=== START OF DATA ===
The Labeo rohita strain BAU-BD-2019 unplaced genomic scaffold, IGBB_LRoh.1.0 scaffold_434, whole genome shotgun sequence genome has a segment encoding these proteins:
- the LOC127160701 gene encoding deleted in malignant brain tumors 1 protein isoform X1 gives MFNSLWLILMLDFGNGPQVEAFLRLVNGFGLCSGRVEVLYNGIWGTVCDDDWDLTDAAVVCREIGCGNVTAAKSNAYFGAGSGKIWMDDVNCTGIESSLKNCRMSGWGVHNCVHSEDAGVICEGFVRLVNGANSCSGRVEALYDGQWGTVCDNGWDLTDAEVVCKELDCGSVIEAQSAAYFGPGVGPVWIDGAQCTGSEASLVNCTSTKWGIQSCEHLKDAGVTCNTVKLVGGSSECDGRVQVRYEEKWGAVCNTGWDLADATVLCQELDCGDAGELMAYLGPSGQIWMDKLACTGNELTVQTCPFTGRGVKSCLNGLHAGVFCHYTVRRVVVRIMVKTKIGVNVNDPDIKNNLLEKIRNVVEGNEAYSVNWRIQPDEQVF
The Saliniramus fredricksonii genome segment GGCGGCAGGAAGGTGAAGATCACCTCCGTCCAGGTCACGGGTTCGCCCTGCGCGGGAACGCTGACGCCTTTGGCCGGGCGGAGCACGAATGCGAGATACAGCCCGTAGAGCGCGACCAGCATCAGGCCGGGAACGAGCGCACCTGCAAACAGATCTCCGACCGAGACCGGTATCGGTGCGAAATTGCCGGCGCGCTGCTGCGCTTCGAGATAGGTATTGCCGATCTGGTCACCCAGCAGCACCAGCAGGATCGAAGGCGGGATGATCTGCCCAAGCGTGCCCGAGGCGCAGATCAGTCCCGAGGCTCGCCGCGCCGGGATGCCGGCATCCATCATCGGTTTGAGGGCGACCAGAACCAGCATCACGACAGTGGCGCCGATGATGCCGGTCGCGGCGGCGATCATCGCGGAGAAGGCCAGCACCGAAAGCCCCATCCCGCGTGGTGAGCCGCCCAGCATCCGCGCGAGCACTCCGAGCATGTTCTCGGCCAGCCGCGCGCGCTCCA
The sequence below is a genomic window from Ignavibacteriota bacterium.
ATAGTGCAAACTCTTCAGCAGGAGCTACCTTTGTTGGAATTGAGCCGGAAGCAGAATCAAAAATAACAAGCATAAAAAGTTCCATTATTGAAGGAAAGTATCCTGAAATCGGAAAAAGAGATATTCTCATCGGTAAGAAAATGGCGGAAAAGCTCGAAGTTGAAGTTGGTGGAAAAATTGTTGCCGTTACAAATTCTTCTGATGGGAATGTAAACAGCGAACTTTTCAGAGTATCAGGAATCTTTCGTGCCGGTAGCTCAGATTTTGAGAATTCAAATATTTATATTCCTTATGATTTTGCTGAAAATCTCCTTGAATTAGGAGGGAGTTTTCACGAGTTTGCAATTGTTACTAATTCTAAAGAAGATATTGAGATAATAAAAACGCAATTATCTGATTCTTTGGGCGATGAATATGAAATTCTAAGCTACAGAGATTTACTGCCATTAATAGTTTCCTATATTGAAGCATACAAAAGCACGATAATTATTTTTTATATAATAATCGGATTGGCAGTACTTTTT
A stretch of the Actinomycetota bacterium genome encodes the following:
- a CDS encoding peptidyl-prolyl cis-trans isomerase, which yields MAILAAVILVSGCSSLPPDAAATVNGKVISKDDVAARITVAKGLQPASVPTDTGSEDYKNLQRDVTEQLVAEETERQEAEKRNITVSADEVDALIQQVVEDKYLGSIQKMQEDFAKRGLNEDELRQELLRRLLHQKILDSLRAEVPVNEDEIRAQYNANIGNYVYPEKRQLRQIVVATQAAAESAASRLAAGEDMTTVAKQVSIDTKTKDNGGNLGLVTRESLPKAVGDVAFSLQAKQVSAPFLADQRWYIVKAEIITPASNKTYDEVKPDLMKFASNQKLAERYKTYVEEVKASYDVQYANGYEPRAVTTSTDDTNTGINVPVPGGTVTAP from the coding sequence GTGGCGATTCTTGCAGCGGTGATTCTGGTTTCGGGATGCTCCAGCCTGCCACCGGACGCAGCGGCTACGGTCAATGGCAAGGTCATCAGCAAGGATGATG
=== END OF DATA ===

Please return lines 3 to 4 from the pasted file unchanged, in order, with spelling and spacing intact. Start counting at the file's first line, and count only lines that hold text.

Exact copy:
The Saliniramus fredricksonii genome segment GGCGGCAGGAAGGTGAAGATCACCTCCGTCCAGGTCACGGGTTCGCCCTGCGCGGGAACGCTGACGCCTTTGGCCGGGCGGAGCACGAATGCGAGATACAGCCCGTAGAGCGCGACCAGCATCAGGCCGGGAACGAGCGCACCTGCAAACAGATCTCCGACCGAGACCGGTATCGGTGCGAAATTGCCGGCGCGCTGCTGCGCTTCGAGATAGGTATTGCCGATCTGGTCACCCAGCAGCACCAGCAGGATCGAAGGCGGGATGATCTGCCCAAGCGTGCCCGAGGCGCAGATCAGTCCCGAGGCTCGCCGCGCCGGGATGCCGGCATCCATCATCGGTTTGAGGGCGACCAGAACCAGCATCACGACAGTGGCGCCGATGATGCCGGTCGCGGCGGCGATCATCGCGGAGAAGGCCAGCACCGAAAGCCCCATCCCGCGTGGTGAGCCGCCCAGCATCCGCGCGAGCACTCCGAGCATGTTCTCGGCCAGCCGCGCGCGCTCCA
The sequence below is a genomic window from Ignavibacteriota bacterium.